Celebrating Similarities

Published 11 December 14 02:04 PM

What do Ireland and Mexico have in common? Let me count the ways.

Well , first of all, we can go back to relatively recent history, the Mexican-American War that began in 1846. Students of international conflicts might remember that during this 'dust-up', several Irish immigrants who began the conflict fighting on the side of the Americans switched their allegiance to the underdog mexicanosand formed the Saint Patrick (or, en espanol, San Patricio) Battalion.When Mexico accepted defeat in 1848, several dozen of the defectors were caught by U.S. forces and were hung as traitors. However, in Mexico, to this day, the sons of Ireland who were executed continue to be honored as heroes.In addition, many modern day south-of the-border icons are of Irish ancestry. Alvaro Obregon (originally O'Brien) was President of The Republic from 1920-24, Academy Award winning actor Anthony Quinn was the son of a Mexican father and Irish mother, and, close to home, the Ireland born-and-bred Crosthwaite clan are one of the founding families of Baja California's Rosarito area.

How about other commonalities? Going way back we can look at the religious faith...Catholicism...that both countries share as well as a common enemy most of the time...la Francaise. But perhaps the most unusual congruity of them all is in the field of the terpsichorean arts. When Sandra Dibble of the San Diego Union Tribune dabbled on the shared roots in her 2011 article entitled "Irish Dancers from Tijuana?', she was barely scratching the surface of what has become a worldwide phenomenon.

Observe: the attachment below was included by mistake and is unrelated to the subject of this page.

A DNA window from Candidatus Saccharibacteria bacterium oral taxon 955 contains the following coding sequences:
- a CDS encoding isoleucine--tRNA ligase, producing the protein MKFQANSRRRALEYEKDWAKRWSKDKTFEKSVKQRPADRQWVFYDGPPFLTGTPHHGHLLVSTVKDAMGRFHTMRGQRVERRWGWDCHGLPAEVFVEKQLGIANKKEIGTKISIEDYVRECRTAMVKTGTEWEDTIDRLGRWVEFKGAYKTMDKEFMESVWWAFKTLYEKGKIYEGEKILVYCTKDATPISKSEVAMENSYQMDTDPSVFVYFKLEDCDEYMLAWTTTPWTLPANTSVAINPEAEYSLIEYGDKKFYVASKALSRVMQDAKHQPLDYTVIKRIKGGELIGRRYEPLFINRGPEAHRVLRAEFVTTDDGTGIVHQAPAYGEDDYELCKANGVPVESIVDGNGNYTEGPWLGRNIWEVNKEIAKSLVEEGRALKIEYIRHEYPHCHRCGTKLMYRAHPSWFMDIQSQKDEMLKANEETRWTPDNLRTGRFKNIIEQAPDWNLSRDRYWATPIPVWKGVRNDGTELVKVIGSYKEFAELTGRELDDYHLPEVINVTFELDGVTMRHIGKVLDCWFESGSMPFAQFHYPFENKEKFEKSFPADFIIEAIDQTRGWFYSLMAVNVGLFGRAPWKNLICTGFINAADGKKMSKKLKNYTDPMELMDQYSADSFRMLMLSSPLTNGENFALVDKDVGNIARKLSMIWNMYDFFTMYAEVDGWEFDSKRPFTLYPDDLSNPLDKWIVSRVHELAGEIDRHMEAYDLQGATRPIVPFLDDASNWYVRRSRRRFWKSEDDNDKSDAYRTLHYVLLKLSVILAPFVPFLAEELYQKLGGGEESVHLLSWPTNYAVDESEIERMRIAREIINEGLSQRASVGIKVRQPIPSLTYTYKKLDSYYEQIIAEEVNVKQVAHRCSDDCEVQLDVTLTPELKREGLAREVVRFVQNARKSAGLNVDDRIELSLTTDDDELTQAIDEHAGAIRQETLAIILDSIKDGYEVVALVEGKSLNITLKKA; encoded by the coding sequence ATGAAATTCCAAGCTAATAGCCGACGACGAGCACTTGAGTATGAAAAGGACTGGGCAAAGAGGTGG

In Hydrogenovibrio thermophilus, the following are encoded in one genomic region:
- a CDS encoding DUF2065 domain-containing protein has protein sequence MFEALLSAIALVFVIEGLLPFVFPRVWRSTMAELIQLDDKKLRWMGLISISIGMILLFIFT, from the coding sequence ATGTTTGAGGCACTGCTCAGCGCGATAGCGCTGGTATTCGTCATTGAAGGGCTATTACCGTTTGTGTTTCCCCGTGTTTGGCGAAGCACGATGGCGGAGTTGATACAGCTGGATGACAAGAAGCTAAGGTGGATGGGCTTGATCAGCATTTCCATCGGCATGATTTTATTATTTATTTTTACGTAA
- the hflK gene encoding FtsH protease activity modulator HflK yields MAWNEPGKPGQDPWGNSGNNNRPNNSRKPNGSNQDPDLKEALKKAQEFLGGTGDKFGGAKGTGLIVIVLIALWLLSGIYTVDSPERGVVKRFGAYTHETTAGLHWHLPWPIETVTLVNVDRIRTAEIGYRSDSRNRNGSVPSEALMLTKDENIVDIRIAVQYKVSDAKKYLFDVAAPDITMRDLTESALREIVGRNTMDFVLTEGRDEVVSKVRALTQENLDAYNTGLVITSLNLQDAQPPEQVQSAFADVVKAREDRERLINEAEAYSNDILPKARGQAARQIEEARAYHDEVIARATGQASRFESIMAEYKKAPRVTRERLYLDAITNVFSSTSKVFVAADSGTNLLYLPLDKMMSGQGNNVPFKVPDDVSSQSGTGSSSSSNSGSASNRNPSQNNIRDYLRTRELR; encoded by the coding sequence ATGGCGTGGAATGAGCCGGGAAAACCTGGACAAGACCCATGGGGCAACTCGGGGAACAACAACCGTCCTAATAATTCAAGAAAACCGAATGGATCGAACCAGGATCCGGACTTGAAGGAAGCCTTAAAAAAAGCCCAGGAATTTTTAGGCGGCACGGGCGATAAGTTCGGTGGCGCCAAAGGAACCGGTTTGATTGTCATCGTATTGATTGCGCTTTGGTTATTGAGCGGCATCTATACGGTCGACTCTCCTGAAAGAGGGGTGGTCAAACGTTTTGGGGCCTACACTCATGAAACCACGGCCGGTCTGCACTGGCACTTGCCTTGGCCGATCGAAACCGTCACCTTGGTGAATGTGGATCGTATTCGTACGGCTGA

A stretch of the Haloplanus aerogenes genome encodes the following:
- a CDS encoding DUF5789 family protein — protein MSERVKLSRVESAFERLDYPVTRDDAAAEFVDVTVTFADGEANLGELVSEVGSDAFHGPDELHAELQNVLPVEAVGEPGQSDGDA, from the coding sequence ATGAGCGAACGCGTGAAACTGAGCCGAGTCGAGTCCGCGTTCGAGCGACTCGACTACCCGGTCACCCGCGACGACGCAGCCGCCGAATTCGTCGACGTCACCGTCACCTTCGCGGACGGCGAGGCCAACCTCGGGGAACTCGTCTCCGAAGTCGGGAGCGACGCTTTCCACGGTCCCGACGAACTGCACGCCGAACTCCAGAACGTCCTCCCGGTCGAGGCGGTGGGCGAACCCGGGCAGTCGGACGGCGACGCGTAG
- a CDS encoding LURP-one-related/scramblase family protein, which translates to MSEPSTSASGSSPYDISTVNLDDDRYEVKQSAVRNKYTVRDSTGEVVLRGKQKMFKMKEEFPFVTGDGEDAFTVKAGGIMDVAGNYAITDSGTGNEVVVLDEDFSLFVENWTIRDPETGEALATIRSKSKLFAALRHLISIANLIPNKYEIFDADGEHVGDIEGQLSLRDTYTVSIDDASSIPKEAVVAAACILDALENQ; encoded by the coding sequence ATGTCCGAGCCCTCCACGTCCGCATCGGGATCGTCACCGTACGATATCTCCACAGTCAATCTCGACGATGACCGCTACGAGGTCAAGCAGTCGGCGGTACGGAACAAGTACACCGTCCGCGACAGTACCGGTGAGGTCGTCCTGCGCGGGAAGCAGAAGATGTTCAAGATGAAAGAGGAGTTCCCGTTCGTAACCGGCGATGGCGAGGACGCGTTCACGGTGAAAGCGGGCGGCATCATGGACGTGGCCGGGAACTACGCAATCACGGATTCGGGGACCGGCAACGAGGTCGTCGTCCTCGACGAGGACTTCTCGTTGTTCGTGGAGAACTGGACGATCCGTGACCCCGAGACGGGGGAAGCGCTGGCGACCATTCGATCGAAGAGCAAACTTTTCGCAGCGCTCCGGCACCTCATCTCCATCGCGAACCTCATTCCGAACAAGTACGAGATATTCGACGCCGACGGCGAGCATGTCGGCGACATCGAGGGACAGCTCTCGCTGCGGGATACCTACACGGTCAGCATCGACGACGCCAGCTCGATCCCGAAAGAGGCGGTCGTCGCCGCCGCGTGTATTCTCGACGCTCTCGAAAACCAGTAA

As she pointed out, "Tijuana is one of the few places in Mexico where Irish step dancing is taught and performed. Fernando Lopez Maldonado, director of the city's elite public high school Prepa Federal Lazaro Cardenas dance program, pointed out that he began teaching the steps back in 2002 after watching a traveling troupe perform Irish maestro Michael Flatley's 'Lord of The Dance' show."

Dibble opened the door to more research on the subject when she briefly mentioned that " the Irish step dances are somewhat reminiscent of the Mexican zapateado style popular in the southern state of Veracruz."

That research uncovered a lot more than a passing similarity.

Dan Haren and Ann Richens, who ran a Columbus, Ohio based Irish Dance Academy, were indefatigable researchers who traced the roots of their native country's contributions to a variety of dances first performed in the mid-1500s. "These included the Rinnee Fada or Fading, where two lines with partners faced each other. The dances had a fast tempo and included side steps." Fast forward 200 years to when "a major influence on Irish dance and culture was the advent of the traveling Dance Masters. Sometimes the itinerant teachers had to tie a rope around a student's leg to distinguish right foot from left. Having an eminent dance master associated with a village was a cause for pride and boasting by the community."

"Each dance master had a repertoire of dance steps and he created new steps over time. By the way, eight measures or bars of music were called a 'step, hence the term 'step dancing."